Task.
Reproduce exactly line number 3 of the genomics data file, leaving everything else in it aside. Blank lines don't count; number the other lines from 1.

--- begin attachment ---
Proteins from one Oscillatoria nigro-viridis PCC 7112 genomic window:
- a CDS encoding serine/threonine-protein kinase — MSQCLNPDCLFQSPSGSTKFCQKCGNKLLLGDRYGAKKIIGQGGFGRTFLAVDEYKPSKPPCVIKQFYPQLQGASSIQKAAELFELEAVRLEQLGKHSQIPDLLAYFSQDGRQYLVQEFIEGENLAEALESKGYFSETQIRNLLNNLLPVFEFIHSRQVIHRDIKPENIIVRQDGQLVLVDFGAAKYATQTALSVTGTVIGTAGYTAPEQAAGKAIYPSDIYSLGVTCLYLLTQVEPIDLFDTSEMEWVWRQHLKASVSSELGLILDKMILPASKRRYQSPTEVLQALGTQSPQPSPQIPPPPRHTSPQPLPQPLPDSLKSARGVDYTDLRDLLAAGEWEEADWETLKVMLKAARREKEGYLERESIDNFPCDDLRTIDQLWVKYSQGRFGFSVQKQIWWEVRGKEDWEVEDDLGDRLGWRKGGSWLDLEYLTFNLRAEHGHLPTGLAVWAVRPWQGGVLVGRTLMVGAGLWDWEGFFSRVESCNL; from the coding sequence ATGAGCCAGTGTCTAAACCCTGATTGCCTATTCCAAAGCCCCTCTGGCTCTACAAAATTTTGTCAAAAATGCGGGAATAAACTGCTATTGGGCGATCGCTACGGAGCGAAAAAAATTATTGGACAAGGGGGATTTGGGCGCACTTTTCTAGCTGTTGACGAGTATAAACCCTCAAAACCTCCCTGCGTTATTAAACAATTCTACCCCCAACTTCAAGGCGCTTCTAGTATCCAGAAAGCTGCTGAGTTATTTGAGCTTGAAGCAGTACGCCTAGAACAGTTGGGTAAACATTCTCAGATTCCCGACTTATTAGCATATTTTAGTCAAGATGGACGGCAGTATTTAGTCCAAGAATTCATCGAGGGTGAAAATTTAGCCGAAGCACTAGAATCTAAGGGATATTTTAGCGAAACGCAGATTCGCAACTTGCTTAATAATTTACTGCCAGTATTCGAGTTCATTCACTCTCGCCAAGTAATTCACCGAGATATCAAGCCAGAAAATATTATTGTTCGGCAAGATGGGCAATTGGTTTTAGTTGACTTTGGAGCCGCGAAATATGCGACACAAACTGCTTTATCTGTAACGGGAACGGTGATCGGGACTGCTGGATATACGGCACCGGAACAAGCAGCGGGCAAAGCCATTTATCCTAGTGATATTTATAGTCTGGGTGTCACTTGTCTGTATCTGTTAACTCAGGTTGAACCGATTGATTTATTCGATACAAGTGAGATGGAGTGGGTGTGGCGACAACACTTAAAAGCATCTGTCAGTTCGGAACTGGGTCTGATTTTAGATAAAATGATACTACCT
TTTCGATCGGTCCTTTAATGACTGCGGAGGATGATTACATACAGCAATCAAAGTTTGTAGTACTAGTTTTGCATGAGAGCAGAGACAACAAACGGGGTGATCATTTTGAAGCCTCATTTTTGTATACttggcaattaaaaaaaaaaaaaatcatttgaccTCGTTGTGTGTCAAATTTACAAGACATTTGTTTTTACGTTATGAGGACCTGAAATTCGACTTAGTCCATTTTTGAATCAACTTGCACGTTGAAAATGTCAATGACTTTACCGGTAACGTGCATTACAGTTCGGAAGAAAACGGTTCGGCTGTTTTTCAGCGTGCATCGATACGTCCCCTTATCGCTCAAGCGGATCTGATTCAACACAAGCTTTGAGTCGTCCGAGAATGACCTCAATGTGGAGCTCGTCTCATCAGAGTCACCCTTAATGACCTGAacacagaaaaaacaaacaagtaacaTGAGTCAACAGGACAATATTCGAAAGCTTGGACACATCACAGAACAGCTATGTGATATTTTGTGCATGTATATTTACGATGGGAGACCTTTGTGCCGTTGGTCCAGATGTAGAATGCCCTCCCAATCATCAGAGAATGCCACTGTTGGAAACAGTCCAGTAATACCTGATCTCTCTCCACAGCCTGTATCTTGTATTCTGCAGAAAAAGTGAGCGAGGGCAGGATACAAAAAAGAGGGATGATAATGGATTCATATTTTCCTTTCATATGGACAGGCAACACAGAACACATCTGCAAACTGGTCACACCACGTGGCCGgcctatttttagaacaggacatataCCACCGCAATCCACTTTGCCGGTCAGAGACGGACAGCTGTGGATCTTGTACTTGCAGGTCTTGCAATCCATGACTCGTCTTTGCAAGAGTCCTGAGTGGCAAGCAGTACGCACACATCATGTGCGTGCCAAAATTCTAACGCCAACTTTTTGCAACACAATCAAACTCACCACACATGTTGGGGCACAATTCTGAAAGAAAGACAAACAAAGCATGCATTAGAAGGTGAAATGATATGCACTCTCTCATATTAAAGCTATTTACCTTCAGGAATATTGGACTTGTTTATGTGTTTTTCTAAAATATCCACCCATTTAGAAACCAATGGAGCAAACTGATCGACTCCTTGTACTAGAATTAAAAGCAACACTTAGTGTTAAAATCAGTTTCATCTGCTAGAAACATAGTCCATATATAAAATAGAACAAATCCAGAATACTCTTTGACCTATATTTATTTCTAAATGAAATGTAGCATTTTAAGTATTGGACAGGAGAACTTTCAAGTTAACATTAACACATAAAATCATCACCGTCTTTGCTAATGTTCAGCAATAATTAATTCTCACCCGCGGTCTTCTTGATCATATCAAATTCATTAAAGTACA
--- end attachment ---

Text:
TTTCGATCGGTCCTTTAATGACTGCGGAGGATGATTACATACAGCAATCAAAGTTTGTAGTACTAGTTTTGCATGAGAGCAGAGACAACAAACGGGGTGATCATTTTGAAGCCTCATTTTTGTATACttggcaattaaaaaaaaaaaaaatcatttgaccTCGTTGTGTGTCAAATTTACAAGACATTTGTTTTTACGTTATGAGGACCTGAAATTCGACTTAGTCCATTTTTGAATCAACTTGCACGTTGAAAATGTCAATGACTTTACCGGTAACGTGCATTACAGTTCGGAAGAAAACGGTTCGGCTGTTTTTCAGCGTGCATCGATACGTCCCCTTATCGCTCAAGCGGATCTGATTCAACACAAGCTTTGAGTCGTCCGAGAATGACCTCAATGTGGAGCTCGTCTCATCAGAGTCACCCTTAATGACCTGAacacagaaaaaacaaacaagtaacaTGAGTCAACAGGACAATATTCGAAAGCTTGGACACATCACAGAACAGCTATGTGATATTTTGTGCATGTATATTTACGATGGGAGACCTTTGTGCCGTTGGTCCAGATGTAGAATGCCCTCCCAATCATCAGAGAATGCCACTGTTGGAAACAGTCCAGTAATACCTGATCTCTCTCCACAGCCTGTATCTTGTATTCTGCAGAAAAAGTGAGCGAGGGCAGGATACAAAAAAGAGGGATGATAATGGATTCATATTTTCCTTTCATATGGACAGGCAACACAGAACACATCTGCAAACTGGTCACACCACGTGGCCGgcctatttttagaacaggacatataCCACCGCAATCCACTTTGCCGGTCAGAGACGGACAGCTGTGGATCTTGTACTTGCAGGTCTTGCAATCCATGACTCGTCTTTGCAAGAGTCCTGAGTGGCAAGCAGTACGCACACATCATGTGCGTGCCAAAATTCTAACGCCAACTTTTTGCAACACAATCAAACTCACCACACATGTTGGGGCACAATTCTGAAAGAAAGACAAACAAAGCATGCATTAGAAGGTGAAATGATATGCACTCTCTCATATTAAAGCTATTTACCTTCAGGAATATTGGACTTGTTTATGTGTTTTTCTAAAATATCCACCCATTTAGAAACCAATGGAGCAAACTGATCGACTCCTTGTACTAGAATTAAAAGCAACACTTAGTGTTAAAATCAGTTTCATCTGCTAGAAACATAGTCCATATATAAAATAGAACAAATCCAGAATACTCTTTGACCTATATTTATTTCTAAATGAAATGTAGCATTTTAAGTATTGGACAGGAGAACTTTCAAGTTAACATTAACACATAAAATCATCACCGTCTTTGCTAATGTTCAGCAATAATTAATTCTCACCCGCGGTCTTCTTGATCATATCAAATTCATTAAAGTACA